The word “freedom” is a loaded term. In America, it evokes images of everything from the first day of summer vacation to the slaves being freed after the Civil War, and everything in between.
Since you and I have never lived under the helpless, hopeless, demeaning, overwhelming burden of slavery, we might not ever truly appreciate the experience of exquisite, life-giving, unhindered freedom. I would like to share with you a taste of what it meant to one who knew it first-hand.
A few weeks ago, researching the song All NIght, All Day for the upcoming book & CD, America, I happened upon an account of Josiah Hanson, a slave from the day he was born in 1789, until his escape to Canada in 1830. There was a vivid description of slavery—the real kind, being owned by some other person—which not only inflicted tremendous damage on this young man but continued to hinder him after he escaped to freedom. His words indicate that, as an older man, he became more and more aware of the mountainous obstacles he faced through the lack of an education. (To read his story, click here.)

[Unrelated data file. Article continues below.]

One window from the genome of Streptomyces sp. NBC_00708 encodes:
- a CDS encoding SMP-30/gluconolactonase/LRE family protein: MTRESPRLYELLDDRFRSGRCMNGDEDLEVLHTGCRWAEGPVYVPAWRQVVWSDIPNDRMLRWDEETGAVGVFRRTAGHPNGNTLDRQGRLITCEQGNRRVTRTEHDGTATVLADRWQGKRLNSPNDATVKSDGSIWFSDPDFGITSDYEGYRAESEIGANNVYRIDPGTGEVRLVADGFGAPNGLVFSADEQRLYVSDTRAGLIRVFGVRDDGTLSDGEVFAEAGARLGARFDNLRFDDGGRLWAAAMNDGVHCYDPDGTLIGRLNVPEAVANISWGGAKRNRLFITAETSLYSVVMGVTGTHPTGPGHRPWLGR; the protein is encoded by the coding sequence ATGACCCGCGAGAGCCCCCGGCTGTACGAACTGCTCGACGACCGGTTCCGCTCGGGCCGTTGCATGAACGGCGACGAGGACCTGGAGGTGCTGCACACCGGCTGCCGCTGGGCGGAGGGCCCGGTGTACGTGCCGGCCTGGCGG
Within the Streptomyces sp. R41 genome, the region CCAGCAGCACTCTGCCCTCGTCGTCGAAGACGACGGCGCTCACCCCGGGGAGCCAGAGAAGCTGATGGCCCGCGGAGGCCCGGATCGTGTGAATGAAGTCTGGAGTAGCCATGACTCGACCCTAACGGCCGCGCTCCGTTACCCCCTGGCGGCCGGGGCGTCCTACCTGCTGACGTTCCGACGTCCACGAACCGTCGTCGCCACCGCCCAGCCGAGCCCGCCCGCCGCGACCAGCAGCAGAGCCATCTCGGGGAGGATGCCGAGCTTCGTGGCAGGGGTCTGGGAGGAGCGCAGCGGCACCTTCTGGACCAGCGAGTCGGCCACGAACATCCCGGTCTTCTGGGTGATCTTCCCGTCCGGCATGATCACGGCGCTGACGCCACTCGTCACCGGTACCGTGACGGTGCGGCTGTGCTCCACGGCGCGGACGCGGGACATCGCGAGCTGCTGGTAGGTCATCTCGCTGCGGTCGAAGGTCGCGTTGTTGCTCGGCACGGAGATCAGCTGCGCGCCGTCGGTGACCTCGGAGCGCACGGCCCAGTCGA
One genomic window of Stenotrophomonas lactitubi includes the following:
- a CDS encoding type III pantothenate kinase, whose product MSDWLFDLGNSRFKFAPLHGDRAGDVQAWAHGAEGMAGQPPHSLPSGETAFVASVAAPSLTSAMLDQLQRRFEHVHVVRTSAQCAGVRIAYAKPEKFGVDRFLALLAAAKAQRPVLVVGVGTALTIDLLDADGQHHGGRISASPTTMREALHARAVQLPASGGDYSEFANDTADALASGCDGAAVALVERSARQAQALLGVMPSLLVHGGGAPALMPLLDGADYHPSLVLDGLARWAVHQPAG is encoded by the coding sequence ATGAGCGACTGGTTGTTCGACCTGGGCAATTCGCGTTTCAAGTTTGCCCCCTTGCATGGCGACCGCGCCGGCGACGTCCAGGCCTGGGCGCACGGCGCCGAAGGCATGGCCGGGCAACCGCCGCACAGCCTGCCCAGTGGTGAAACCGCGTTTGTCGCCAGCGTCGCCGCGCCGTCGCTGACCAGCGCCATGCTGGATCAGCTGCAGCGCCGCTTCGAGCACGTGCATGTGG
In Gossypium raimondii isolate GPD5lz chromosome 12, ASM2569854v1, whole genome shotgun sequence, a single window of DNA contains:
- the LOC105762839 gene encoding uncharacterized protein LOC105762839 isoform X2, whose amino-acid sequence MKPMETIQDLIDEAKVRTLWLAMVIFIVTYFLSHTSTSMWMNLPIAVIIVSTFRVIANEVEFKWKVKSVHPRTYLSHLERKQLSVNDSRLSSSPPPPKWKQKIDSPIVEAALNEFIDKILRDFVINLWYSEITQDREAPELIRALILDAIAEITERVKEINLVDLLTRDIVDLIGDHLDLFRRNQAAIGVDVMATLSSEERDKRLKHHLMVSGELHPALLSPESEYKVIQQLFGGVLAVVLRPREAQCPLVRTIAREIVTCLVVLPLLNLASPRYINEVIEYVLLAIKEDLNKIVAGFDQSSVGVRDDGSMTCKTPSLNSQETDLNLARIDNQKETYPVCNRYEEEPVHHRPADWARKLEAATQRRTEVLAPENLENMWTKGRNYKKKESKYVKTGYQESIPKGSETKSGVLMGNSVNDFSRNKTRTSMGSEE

It made me think of a quote from Lois LeBar's classic, Education That Is Christian, words spoken by Daniel L. Marsh, president of Boston University in the early 1900s.
"Education should make us live life with zest, with gusto, with exuberance.
But so much that passes for education takes away the wonder of life, and
puts us in deadly peril of things named and classified. So much that
passes for education is only the smoke of a futile fire. . ."
That is true freedom, friends! Not enslaved by what "passes for education," we can, instead, be prepared through learning to thrive in whatever careers and service we find.
Today, I choose to walk in the amazing freedom of a life filled with zest, gusto and exuberance. How about you?